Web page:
JONESBORO, AR (KAIT) - Those waiting on election results Tuesday night in Craighead County spent hours without any update from the election commission.
For Jeff Presley and Garry Meadows, the two candidates vying for the Republican ticket on the Craighead County Judge race, they wouldn't receive word on the outcome of their race until 2:30 Wednesday afternoon.
Ultimately, it was determined that Jeff Presley won with 50.11% of the vote.
The Craighead County Election Commission met at that time to discuss the outcome of the race. They also addressed questions about why they didn't report updates of precinct by precinct numbers.
Election Commission Chair Jeanette Robertson said a computer glitch in the election software caused them to hold the numbers until they had all of the precincts counted.
"The software has difficulty with more than one precinct being on multiple flash cards," Robertson said.
Robertson explained that a state law passed in 2013 caused some Craighead County precincts to have multiple polling locations.
"The Secretary of State's office set up a procedure for all counties in Arkansas to follow when they were tabulating results on the software we use," Robertson said.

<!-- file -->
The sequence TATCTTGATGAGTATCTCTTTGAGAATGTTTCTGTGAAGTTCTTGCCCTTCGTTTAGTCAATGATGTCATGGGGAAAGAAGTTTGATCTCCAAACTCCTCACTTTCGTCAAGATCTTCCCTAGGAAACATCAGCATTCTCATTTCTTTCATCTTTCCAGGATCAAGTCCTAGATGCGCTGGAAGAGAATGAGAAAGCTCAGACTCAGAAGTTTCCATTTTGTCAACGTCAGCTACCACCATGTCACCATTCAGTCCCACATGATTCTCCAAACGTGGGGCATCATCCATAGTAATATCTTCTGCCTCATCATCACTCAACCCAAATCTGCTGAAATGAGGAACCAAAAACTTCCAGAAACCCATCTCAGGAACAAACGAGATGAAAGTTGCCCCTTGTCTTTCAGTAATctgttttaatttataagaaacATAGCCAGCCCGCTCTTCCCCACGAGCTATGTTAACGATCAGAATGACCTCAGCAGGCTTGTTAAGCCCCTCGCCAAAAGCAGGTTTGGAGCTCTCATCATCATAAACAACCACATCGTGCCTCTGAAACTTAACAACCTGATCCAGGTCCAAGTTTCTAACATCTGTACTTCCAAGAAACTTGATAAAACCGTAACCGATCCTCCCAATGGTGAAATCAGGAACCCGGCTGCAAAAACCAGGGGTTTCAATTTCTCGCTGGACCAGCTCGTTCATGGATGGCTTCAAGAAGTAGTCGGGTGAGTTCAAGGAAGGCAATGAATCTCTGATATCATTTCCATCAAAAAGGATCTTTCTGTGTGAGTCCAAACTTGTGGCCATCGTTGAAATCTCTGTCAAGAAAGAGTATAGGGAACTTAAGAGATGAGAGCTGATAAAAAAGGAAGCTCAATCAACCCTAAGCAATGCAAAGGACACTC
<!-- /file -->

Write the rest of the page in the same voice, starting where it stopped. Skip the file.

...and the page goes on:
Robertson said that procedure "compromised the processing of the votes."
Robertson gave a hypothetical situation to explain the issue.
"When the first polling place was read in, the flash card was read in for precinct #5, the computer accepted it," Robertson said. "The next time we put in a precinct that had precinct #5, it would say 'Do you want to replace it or not use it.'"
Robertson said they were given no option to simply add the votes.
"The software conflicted and sometimes it would suppress some of the votes. Not all of them, but some of them," Robertson said.
Robertson said neither the election commission nor ES&S, the company they use for election equipment and software, knew this was a problem.
"We were not going to release results until we either corrected the discrepancy or understood what caused it," Robertson said. "That's not fair to the candidates. Because everybody wants to have the information is not a good enough reason to put out inaccurate results."
Robertson said now that they know where the problem lies, it shouldn't cause issues again.
"We know now the correct procedure that will allow us to correctly add the information together in the software program in itself," Robertson said.
The Election Commission anticipates getting new voting equipment and software sometime this year. However, Robertson said it likely won't be in place before Jonesboro's special election in May to fill Tim McCall's vacant city council seat and the property maintenance code.
As for Meadows, who lost by just 24 votes, he told Region 8 News that he does not plan to contest the results.
"I have no intention to challenge it. It was extremely close. I think our election commission had a glitch in the computer. We've had those a lot in my life so I have no reason to contend it," Meadows said.
Presley said he now plans to hit the ground running in his campaign against Democrat and incumbent, County Judge Ed Hill.
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